Defiance County commissioners approved the county’s special funds for 2023 during their meeting Thursday.
Commissioners also discussed contract details concerning the construction in Hicksville of a new communications tower for emergency radio operations (see related story).
The county’s 2023 special funds total $75,775,061, which is 5.5% less than the 2022 amount.
One reason is accounting for the county’s portion of promised federal American Rescue Plan Act funds. While the budget amount in 2022 was $7,329,674 — representing the total amount given to the county over more than one year — the 2023 figure is $3,936,794.
Another fund helping account for the difference between 2022 and 2023 amounts is marked “engineering construction-federal.” This fund holds Ohio Public Works Commission (OPWC) money received for certain highway projects.
The amount will go from $3,534,000 — reflecting major bridge work on Hopkins Street in Defiance and on Harding Road — to $2,150,000. (This year’s major OPWC-funded projects will be paving work and replacing a bridge on Evansport Road.)
The largest special fund ($23,780,028) remains by far the county landfill on Canal Road.
The amount here for 2023 is a considerably increase over 2022 figure ($21,216,651). But this does not represent planned additional spending, but reflects the addition of unencumbered funds generated in 2022, according to Defiance County Engineer Warren Schlatter who manages the landfill.
The heavily regulated landfill had an exceptional year in 2022, breaking records for sales and intake measured in cubic yards, and realizing a profit of nearly $1.35 million, thus increasing the above fund.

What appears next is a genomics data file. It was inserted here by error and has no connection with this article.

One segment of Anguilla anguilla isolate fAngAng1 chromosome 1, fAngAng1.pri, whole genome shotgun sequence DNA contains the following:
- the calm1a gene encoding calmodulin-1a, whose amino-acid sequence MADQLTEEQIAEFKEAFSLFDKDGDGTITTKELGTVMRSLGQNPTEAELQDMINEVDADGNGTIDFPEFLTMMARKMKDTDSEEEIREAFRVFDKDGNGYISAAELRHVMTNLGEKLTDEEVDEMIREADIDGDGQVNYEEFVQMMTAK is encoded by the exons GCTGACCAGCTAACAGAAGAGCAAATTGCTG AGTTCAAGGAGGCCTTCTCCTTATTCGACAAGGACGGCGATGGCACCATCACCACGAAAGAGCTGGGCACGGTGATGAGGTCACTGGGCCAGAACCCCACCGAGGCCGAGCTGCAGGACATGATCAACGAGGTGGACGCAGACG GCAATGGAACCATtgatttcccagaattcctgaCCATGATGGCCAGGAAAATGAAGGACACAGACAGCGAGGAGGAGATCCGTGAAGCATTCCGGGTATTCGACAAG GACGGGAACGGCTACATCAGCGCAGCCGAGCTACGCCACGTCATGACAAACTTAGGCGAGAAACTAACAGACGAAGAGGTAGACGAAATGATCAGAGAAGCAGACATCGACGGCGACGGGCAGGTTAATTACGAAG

Asked if this could allow a landfill rate reduction, Schlatter said that conversation has been had, but officials decided that it would only put off the inevitable.
“We know we’re going have to raise rates (eventually),” he said. “Do we lower them now or leave them alone? … This delays the time we need to raise them.”
A related, but separate account (“enterprise funds”), totals $7,035,434, constituting the landfill’s Ohio EPA-required closure and post closure funds to be used to maintain the facility after it closes. This figure is slightly higher than the 2022 amount ($6,927,910).
Almost as large is an account called “roads, bridges, culverts” totaling $6,833,592 and slightly less than the 2022 amount ($6,841,581).
This fund covers operation of the county engineer’s office and highway department, responsible for maintaining county roads and bridges. It relies heavily on motor vehicle license fees and the state gas tax, which is assessed to motorists when they purchase gasoline.
Also set aside for 2023 is $3,171,820 for the county senior services agency, a 10.7% increase from the 2022 budget $2,456,186.
A large share of the agency’s funding is provided by a 1.4-mill, five-year senior services levy approved by all county voters on more than one occasion.
Many of the special funds have their own revenue sources, unlike the county’s general fund which depends considerably on county sales tax receipts. The 2023 general fund ($16,712,105.27) was approved by commissioners in December.
Some of the other special funds which changed significantly from 2022 to 2023 include the community development block grant amount ($3,524,748 to $6,114,161), the internal service fund for county employee health insurance (from $5,708,554 to $4,466,410), the county’s child support enforcement agency (from $879,835 to $1,031,277) and the budget stabilization fund (from $400,000 to $1 million).
Other major special funds for 2023, with 2022 appropriation amounts in parentheses, include:
• capital projects, $3,801,708 ($3,669,503).
• debt service, $2,318,775 ($2,748,887).
• ditch maintenance, $1,707,520 ($1,591,441).
• E911 communications center, $1,723,199 ($1,476,881).
• sanitary sewer district, $1,300,000 ($1,038,926).
• real estate assessment fund, $685,496 ($571,374).
• certificate of title administration, $624,427 ($537,376).
• county lodging tax, $550,068 ($505,213).
• common pleas court probation, $535,528 ($517,921).
• revolving loan fund, $534,321 ($385,203).
• motor vehicle/gasoline tax, $515,612 ($499,938).
• housing revolving loan fund, $442,312 ($328,137).
• solid waste district, $405,095 ($384,903).
• juvenile probation placement fund, $367,975 ($358,748).
• dog and kennel (county dog warden), $281,470 ($217,781).
• county planning commission, $266,262 ($311,637).
• community control supervision, $245,900 ($274,922).
• TCAP, $215,065 ($278,793).